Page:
Benjamin... regarding VA for all. Considering the majority of consumers cannot afford health care, or the insurance for health care, and since that means someone else pays for their coverage, I'm struggling to see how market forces could be effective. I also wonder if public facilities is where all this is headed. Probably staffed, ironically, by immigrant doctors that don't have $250k in medical school loans.

Benjamin Cole said...

Scott Grannis: I am all in for a consumption tax, or a national sales tax. I would add in a gasoline tax, and (with less resolve) Pigou taxes. Yes, eliminate all income taxes, and get federal outlays down to 15% of GDP. Well, I can say these things, but the public has shown no inclination.

Friends of mine have used the VA and been satisfied, certainly with the price, ha-ha. Any organization with 345,000 people will have some screw-ups. US soldiers are all public employees now too. Do we suspect them of shirking at every opportunity?

My point is not really that I think a national VA for everybody is the solution, but that politics makes for strange bedfellows. Here you have Speaker Ryan devoted to spending more money on the VA, the most communist health care system in the US or maybe anywhere outside China. So the GOP-right-wing loves a communist healthcare program.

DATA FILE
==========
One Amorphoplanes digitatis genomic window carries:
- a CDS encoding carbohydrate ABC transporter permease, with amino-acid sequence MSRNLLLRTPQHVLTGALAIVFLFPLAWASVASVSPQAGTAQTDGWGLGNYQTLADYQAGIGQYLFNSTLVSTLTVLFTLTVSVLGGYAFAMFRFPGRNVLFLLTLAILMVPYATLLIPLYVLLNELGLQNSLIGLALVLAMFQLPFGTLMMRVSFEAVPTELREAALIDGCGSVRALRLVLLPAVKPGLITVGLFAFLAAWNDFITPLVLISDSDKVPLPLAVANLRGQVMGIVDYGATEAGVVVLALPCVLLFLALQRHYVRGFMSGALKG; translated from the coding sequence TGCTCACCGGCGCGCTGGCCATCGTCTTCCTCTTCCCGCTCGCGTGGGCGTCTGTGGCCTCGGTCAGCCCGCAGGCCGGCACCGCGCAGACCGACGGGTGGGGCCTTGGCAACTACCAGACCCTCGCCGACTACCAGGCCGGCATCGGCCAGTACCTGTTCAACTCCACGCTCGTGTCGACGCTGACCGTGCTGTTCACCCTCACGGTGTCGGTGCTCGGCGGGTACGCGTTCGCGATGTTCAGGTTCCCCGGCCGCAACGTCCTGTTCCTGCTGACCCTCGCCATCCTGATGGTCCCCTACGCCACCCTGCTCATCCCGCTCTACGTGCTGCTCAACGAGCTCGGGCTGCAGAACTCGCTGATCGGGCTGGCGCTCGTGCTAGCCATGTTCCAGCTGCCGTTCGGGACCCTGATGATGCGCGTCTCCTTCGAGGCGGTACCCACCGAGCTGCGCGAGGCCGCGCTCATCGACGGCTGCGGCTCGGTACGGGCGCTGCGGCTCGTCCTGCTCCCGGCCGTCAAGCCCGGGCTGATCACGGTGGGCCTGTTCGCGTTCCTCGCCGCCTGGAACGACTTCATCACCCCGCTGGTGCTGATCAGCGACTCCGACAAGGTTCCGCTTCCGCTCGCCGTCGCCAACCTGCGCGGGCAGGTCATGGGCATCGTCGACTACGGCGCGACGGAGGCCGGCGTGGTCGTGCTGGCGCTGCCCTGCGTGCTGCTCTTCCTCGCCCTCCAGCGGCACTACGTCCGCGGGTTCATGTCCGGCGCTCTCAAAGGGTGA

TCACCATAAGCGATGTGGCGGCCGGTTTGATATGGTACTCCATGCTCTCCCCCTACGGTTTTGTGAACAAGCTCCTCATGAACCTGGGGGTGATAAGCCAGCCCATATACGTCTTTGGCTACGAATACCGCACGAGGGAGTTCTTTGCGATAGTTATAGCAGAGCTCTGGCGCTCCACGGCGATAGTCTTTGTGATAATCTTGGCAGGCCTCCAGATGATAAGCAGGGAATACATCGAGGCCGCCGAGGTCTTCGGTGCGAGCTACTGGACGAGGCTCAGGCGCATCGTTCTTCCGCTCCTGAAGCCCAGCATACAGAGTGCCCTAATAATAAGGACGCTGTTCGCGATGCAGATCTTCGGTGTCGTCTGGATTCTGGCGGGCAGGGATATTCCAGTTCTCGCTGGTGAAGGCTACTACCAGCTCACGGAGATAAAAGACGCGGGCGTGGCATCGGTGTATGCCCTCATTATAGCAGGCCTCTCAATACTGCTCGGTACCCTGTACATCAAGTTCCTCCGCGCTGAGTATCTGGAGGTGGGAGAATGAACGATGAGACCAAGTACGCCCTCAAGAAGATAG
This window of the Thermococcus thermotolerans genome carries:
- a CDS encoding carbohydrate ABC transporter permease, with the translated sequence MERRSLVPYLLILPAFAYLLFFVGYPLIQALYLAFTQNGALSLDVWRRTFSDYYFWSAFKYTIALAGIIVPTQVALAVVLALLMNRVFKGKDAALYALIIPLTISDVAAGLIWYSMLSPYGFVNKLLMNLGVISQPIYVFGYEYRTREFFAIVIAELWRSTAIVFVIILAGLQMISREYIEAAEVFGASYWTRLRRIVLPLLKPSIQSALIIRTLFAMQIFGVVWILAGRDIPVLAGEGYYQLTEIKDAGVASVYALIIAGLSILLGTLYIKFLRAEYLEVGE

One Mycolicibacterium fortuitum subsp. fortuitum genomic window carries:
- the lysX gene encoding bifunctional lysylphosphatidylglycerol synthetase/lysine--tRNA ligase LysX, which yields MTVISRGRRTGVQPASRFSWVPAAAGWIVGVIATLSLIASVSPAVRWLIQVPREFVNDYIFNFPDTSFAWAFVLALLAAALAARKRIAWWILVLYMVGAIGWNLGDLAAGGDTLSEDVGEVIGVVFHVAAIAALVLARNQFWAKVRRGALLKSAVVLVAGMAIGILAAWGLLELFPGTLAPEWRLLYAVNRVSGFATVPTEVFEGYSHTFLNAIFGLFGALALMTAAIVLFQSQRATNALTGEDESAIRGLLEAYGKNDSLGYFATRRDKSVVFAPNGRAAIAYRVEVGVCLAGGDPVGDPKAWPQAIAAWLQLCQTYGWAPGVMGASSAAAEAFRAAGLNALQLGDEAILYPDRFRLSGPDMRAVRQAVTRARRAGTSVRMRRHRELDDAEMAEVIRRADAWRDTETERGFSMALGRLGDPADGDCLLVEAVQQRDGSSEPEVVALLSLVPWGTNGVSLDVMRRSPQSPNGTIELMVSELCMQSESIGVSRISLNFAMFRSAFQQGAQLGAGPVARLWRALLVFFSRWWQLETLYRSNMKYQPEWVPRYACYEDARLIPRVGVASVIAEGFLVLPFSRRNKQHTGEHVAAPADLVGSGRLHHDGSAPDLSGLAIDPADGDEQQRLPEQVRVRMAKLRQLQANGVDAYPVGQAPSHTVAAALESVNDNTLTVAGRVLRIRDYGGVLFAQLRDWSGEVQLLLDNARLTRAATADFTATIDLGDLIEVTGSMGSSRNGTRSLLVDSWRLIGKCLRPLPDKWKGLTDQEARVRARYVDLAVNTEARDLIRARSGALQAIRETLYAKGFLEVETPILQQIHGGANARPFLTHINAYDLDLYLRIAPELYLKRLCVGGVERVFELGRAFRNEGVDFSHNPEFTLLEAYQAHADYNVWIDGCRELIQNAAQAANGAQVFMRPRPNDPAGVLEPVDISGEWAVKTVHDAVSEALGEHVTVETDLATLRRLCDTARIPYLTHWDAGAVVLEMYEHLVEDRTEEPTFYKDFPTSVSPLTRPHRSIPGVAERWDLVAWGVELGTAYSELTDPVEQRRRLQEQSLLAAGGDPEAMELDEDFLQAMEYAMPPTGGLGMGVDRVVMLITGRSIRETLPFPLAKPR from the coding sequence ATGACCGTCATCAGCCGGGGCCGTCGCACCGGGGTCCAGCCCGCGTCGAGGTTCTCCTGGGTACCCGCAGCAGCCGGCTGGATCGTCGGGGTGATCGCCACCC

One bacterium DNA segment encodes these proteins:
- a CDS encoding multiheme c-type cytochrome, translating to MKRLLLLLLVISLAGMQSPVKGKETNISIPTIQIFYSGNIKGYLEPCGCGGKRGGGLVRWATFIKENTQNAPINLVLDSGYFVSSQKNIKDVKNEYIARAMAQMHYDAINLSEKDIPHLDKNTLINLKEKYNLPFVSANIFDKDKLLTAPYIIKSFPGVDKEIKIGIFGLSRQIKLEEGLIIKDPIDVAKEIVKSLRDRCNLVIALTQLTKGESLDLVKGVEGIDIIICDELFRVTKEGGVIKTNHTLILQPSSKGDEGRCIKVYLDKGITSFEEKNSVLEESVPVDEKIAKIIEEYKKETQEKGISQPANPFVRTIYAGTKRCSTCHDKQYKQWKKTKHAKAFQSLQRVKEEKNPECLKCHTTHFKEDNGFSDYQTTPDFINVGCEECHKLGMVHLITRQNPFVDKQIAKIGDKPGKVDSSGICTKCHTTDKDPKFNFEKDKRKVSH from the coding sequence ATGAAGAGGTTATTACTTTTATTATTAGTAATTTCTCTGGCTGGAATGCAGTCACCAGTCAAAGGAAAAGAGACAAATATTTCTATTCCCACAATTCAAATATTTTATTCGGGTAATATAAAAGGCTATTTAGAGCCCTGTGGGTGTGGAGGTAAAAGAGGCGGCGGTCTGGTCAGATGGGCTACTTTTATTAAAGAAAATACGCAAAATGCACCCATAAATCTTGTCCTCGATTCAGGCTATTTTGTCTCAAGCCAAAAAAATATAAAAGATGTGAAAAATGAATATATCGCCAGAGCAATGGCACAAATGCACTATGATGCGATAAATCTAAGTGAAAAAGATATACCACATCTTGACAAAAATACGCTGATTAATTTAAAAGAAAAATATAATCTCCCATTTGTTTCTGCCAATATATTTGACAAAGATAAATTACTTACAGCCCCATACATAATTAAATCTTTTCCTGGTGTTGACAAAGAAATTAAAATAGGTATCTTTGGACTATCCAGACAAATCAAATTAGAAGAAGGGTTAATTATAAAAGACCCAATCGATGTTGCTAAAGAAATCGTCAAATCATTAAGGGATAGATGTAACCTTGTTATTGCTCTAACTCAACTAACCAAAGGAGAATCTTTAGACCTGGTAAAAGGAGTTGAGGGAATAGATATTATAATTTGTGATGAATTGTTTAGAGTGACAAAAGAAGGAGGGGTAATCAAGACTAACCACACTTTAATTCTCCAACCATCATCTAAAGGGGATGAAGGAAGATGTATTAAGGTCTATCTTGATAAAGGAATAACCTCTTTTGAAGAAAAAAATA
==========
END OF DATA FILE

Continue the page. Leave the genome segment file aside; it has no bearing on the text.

It is worth noting that other nations have universal single-payor and about half the healthcare bill of the US. I am not sure that would work in the US, but the present US system is very expensive.

Free markets in healthcare is perhaps the best solution, but I do not see Americans ready for that. Get rid of Medicare? There are some other issues, such as nobody chooses to get cancer.

I do wonder if in a perfectly free market whether insurers would routinely drop expensive customers, and they would be unable to buy more insurance.

I would not continue to serve customers on whom I lost money, whether in restaurants, freelance writing or healthcare. If I am a smart insurer, I am constantly culling out expensive customers, losers. Insurers that do not suffer from "adverse selection."